XVI INQUA Congress
Paper No. 19-9
Presentation Time: 1:30 PM-4:30 PM


CUMMINS, Phil R.1, CLARK, Dan1, COLLINS, Clive1, TUTTLE, Martitia P.2, and VAN ARSDALE, Roy3, (1) Minerals and Geohazards Div, Geoscience Australia, GPO Box 378, Canberra, ACT, 2601, Australia, dan.clark@ga.gov.au, (2) M. Tuttle & Associates, 128 Tibbets Ln, Bay Point Rd, Georgetown, ME 04548, (3) Department of Earth Science, Univ of Memphis, Smith Hall, Memphis, TN 38152

Australia has a low rate of modern seismicity and a short historical record of earthquakes. Both of these factors combined make it difficult to lead to large uncertainties construct regarding an earthquake hazard map for Australia in which we can have complete confidence. The current hazard map is based exclusively on historical and instrumentally recorded seismicity. It is an open question whether this is a valid characterisation of seismicity over the long term. Recent neotectonic investigations in areas of low topographic relief, for example, indicate that seismicity must be transitory in both space and time over large parts of Australia.

One approach to address the problem of sparse seismicity in intraplate regions like Australia is to use paleoliquefaction studies to constrain the occurrence of prehistoric earthquakes. Liquefaction has been observed following large historic earthquakes in South Australia and Victoria , and numerous ‘sand blowsEwere observed following the 1968 Meckering earthquake (Ms 6.8) in Western Australia. It therefore seems likely that earlier, prehistoric earthquakes would have also induced liquefaction in these areas, as well as other areas which are geologically prone to liquefaction but have not experienced an historical earthquake.

We have identified 4 target areas for paleoliquefaction studies: (1) the Perth region, a major urban centre situated in a large sedimentary basin near the South West Seismic Zone; (2) the Murchison river area about 500 km north of Perth, which lies near the epicentres of two large historical earthquakes; (3) the southeastern tip of South Australia, site of pronounced liquefaction associated with a large (Ms 6.5) 1897 earthquake; and (4) the Goulburn river near the Cadell fault in Victoria, whose banks consist of poorly consolidated fluvial sediments and lies near a fault known to have experienced slip in the Quaternary. In this presentation, we will discuss why we have chosen these sites as having high potential for paleoliquefaction studies, and hope to present some results from preliminary surveys at of the four target areas.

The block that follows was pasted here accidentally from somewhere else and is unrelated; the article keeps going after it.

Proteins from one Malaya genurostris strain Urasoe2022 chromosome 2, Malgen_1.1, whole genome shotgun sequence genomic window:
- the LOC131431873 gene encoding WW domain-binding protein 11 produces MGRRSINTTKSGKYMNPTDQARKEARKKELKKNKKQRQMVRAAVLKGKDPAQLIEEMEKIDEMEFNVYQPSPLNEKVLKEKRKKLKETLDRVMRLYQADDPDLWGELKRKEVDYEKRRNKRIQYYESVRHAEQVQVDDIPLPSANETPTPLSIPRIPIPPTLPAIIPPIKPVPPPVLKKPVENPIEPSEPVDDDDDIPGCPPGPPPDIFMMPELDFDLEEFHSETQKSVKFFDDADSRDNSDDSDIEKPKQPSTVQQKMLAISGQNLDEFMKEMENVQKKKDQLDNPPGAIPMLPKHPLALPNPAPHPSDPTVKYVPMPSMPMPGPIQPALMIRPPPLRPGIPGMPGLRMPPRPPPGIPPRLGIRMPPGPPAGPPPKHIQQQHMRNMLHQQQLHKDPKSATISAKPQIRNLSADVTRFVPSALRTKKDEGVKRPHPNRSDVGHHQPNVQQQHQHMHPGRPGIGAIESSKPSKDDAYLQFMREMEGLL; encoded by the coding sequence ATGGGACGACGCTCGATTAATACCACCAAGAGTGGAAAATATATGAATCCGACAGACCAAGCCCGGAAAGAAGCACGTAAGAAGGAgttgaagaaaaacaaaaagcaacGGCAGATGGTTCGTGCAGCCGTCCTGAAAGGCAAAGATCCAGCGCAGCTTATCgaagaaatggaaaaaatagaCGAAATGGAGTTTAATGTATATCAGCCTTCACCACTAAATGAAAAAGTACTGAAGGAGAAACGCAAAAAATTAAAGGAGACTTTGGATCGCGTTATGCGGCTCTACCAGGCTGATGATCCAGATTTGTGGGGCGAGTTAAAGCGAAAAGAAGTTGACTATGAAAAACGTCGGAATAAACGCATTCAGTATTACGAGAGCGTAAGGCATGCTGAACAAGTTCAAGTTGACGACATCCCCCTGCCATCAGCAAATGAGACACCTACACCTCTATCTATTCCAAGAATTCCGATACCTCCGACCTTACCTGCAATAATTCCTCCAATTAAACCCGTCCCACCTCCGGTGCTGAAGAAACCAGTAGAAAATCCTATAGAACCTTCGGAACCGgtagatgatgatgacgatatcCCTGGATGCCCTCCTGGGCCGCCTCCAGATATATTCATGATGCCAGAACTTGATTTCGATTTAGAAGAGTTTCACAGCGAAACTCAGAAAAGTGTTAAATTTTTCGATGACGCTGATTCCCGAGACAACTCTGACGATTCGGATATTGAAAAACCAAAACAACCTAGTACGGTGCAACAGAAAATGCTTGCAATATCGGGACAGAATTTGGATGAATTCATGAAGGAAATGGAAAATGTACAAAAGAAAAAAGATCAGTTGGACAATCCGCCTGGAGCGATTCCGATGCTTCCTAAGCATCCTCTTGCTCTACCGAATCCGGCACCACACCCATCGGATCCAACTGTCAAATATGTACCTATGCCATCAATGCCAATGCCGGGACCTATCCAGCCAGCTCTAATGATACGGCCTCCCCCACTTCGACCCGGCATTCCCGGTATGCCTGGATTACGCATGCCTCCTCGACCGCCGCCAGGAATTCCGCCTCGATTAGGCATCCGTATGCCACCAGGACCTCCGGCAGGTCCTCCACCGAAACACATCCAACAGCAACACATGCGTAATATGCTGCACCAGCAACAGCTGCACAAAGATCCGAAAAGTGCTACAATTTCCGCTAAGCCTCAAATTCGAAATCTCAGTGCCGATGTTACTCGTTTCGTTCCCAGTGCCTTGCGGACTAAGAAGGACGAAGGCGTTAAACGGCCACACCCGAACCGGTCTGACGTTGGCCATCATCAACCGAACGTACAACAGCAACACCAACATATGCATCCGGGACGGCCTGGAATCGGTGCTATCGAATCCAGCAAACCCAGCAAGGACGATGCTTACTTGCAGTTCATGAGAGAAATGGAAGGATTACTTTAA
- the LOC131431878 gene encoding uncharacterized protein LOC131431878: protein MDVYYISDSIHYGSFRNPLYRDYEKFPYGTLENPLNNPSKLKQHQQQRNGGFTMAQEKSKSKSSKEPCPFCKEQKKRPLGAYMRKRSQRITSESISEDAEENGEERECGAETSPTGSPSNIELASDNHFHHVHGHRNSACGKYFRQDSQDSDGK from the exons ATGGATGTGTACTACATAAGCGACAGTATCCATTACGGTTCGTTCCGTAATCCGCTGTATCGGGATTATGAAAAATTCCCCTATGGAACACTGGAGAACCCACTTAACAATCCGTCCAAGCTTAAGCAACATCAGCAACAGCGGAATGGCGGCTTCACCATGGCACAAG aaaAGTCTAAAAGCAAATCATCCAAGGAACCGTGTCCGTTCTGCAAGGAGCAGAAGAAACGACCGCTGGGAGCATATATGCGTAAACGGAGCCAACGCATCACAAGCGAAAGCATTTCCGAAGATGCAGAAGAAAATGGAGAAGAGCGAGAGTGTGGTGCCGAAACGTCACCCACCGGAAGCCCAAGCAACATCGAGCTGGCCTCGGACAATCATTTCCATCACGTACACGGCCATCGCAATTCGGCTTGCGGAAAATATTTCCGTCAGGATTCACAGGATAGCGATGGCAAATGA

XVI INQUA Congress
General Information for this Meeting
Session No. 19--Booth# 46
Paleoseismology in the Twenty-first Century: A Global Perspective (Posters)
Reno Hilton Resort and Conference Center: Pavilion
1:30 PM-4:30 PM, Friday, July 25, 2003

Geological Society of America Abstracts with Programs, , p. 103

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